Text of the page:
Marked by Partridge’s idiosyncratic songwriting (along with bassist Colin Moulding’s contribution of two of the more traditional XTC-sounding songs), Apple Venus, Vol. 1 fits into XTC’s previous discography while also carving out a new direction. The album is not one easily identified by its time period. In fact, ten years later it sounds as fresh as if it were just released, no easy feat for any band, much less one with such a distinct sound. Apple Venus, Vol. 1 is an ambitious album, and one that manages to exceed expectations for a band that had been releasing music for the last 20 years. J.M. Suarez
The Slim Shady LP
How skilled must Eminem be that even those of us who preach tolerance and respect forgive him his misogyny? After all, this is the man who, on “My Fault”, from his first major-label release, The Slim Shady LP, mocks a girl who will suffer a fatal overdose by the song’s end, an overdose for which the song’s narrator is responsible. Among his other taunts, he says, “Susan, stop crying / I don’t hate ya’ / The world’s not against you, / I’m sorry your father raped you / So what you had your little coochie in your dad’s mouth? / That ain’t no reason to start wigging and spaz out”. Even more disturbingly, in “As the World Turns”, he fantasizes about slicing off a woman’s right nipple before he uses his “gadget dick” to “fuck that fat slut to death”. I know it sounds harsh, but, keep in mind, he kills her in couplets, so, as the kids (and Dylan) say nowadays, it’s all good.
At the time of Slim Shady’s release, I joined the hordes of fans and critics alike who celebrated Eminem as a vital new voice in pop music. This was when Christina, Britney, the Backstreet Boys, and Limp Bizkit ruled the charts, and Em’s eventual claim that “I’m only giving you things you joke about with your friends inside your living room” wasn’t too far off. These self-serious pop stars needed to be taken down a notch. What’s more, the comeuppance should be harsh and public. Em was our guy.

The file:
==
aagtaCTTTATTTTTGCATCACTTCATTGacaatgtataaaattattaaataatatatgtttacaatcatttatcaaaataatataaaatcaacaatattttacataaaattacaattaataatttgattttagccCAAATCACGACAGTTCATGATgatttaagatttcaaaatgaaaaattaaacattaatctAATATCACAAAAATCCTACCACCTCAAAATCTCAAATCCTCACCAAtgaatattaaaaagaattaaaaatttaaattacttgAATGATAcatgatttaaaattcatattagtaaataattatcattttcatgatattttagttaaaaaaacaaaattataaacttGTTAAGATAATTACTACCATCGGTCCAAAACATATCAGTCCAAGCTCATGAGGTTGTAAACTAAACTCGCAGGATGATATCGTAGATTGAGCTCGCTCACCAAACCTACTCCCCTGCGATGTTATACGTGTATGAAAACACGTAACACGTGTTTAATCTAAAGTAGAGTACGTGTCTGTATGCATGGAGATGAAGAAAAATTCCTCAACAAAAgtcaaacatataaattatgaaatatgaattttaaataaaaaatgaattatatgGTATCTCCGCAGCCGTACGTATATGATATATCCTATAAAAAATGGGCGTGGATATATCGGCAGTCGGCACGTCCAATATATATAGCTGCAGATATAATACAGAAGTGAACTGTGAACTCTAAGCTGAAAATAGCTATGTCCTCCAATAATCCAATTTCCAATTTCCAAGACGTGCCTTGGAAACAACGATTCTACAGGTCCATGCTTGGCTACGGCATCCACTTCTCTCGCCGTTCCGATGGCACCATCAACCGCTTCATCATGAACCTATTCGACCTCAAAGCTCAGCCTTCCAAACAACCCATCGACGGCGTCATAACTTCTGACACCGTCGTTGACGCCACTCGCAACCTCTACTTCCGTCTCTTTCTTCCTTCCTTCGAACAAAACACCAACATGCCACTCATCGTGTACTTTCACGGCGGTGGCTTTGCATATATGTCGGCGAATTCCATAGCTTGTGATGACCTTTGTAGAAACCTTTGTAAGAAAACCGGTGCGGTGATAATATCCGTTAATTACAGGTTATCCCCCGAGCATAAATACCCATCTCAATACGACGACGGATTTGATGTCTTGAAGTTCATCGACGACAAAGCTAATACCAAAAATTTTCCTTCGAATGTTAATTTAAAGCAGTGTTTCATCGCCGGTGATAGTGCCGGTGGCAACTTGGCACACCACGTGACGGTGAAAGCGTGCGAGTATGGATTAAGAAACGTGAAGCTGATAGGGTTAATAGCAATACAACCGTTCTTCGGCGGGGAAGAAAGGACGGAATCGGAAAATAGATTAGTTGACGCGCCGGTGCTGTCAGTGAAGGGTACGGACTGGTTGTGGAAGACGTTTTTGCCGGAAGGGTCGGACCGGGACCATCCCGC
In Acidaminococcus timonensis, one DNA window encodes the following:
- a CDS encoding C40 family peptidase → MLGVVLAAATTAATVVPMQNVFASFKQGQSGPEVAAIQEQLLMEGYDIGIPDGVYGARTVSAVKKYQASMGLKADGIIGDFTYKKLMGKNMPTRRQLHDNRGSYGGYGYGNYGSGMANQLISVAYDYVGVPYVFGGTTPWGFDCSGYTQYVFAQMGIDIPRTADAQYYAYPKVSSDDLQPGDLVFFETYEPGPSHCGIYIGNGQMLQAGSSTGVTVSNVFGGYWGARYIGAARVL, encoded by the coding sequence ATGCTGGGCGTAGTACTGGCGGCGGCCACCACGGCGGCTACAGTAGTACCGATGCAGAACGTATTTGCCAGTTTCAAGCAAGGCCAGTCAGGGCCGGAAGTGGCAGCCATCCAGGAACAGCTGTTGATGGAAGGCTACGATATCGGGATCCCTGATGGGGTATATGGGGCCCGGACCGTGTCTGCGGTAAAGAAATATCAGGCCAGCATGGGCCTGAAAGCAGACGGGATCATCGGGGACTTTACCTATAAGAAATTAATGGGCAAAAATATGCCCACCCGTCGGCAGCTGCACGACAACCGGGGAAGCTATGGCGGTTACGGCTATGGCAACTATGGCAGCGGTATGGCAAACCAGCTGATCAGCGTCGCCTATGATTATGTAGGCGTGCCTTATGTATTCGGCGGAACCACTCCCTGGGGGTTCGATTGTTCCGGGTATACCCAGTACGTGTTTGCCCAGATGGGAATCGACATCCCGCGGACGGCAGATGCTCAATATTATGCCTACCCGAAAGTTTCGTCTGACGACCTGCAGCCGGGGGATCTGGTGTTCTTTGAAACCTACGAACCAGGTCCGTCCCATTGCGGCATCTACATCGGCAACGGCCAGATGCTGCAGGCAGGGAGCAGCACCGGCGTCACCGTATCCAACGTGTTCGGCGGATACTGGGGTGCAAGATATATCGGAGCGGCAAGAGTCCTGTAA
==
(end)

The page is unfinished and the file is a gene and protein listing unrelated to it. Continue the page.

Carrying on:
His songs skewered pop culture—the Spice Girls, Pamela Anderson, O.J.—and his videos were shiny. They were excuses to play dress up, to visually take the piss out of the celebrities that he couldn’t get to in the songs. There he is as Marilyn Manson. There he is as Johnny Carson. And that patented thumb wave can only be then-President Bill Clinton. The videos were eye candy, the equivalent of getting up early for Saturday-morning cartoons for kids who now vegged out to TRL after school. The irony, of course, is that in no time at all, he was as big as those who he so openly disdained. If he was able to keep his street cred, it was only because of the muscle he had behind him: Dr. Dre.
Actually, only two songs from The Slim Shady LP credit Dre as the sole producer. Unsurprisingly, they were the two lead singles (“My Name Is” and “Guilty Conscience”, the latter on which the good Doctor also raps). Listening now, I am struck by how restrained the production is. Long stretches of “My Name Is”, for example, feature only the barest of beats and a bass line that only be described as “bored”. Elsewhere, there’s more going on—in “Role Model”, say—but, throughout, the album puts Eminem’s voice front and center, which is precisely where it should be on this, his introduction to the world.
But featuring his voice so prominently also proves to be one of the album’s many limitations, for in 1999, Slim Shady hadn’t yet discovered just how many different looks his voice had. He’s pretty much one note here—the few variances he does employ reserved for caricatures of nay-saying teachers and the like—which ultimately grates on this overly long record (more on that below). At times, the rhymes carry the day—growing up near Kansas City, I was always infinitely amused by the pairing of “naughty rotten rhymer” with “cursing at you players worse than Marty Schottenheimer”—but they are hardly redemptive. Compare any song from Slim Shady with a song like “Stan” from its far-superior follow up, The Marshall Mathers LP, and you will see just how much Eminem developed as a rapper in only a year.